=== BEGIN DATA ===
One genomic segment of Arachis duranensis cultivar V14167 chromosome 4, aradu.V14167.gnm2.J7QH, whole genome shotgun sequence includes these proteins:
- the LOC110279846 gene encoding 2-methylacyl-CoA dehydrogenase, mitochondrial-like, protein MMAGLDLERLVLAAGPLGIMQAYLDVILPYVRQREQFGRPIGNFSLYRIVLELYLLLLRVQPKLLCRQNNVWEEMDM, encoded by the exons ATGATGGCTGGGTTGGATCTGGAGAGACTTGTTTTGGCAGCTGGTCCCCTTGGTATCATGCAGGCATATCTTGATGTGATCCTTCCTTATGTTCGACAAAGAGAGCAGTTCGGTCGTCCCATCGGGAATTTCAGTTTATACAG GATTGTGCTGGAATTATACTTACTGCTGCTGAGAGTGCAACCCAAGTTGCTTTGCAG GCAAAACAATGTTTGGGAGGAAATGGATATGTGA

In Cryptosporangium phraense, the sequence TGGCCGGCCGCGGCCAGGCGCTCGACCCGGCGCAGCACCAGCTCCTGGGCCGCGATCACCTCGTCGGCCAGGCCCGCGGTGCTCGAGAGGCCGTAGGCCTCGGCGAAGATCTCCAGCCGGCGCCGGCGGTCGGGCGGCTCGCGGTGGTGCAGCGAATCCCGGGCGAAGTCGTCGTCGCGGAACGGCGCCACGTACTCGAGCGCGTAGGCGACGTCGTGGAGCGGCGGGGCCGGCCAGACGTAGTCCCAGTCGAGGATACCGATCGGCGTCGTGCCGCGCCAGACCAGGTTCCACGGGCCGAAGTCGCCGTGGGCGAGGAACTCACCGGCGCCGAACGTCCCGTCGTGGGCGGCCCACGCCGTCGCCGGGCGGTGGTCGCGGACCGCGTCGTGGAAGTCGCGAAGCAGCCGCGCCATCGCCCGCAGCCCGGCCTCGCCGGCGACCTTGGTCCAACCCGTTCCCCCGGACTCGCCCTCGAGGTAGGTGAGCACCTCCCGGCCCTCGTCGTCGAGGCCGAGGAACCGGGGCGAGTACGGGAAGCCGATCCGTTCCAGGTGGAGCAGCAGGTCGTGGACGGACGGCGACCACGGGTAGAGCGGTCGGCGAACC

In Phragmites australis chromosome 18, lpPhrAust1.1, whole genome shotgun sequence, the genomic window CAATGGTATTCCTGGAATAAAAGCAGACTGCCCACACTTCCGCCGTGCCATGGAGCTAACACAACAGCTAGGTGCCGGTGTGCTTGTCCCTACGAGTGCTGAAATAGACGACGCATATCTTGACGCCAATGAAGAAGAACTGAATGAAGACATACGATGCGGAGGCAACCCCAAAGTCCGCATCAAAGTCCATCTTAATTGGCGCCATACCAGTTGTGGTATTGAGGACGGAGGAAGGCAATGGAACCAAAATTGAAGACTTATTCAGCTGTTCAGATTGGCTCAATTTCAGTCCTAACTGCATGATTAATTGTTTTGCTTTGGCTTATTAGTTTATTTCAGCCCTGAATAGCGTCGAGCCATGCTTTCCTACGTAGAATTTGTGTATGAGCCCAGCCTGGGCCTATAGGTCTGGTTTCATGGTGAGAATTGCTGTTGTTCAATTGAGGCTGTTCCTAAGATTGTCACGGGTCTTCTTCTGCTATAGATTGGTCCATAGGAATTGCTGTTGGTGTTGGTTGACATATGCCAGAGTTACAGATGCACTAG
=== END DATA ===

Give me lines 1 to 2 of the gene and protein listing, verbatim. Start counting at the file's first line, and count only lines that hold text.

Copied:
One genomic segment of Arachis duranensis cultivar V14167 chromosome 4, aradu.V14167.gnm2.J7QH, whole genome shotgun sequence includes these proteins:
- the LOC110279846 gene encoding 2-methylacyl-CoA dehydrogenase, mitochondrial-like, protein MMAGLDLERLVLAAGPLGIMQAYLDVILPYVRQREQFGRPIGNFSLYRIVLELYLLLLRVQPKLLCRQNNVWEEMDM, encoded by the exons ATGATGGCTGGGTTGGATCTGGAGAGACTTGTTTTGGCAGCTGGTCCCCTTGGTATCATGCAGGCATATCTTGATGTGATCCTTCCTTATGTTCGACAAAGAGAGCAGTTCGGTCGTCCCATCGGGAATTTCAGTTTATACAG GATTGTGCTGGAATTATACTTACTGCTGCTGAGAGTGCAACCCAAGTTGCTTTGCAG GCAAAACAATGTTTGGGAGGAAATGGATATGTGA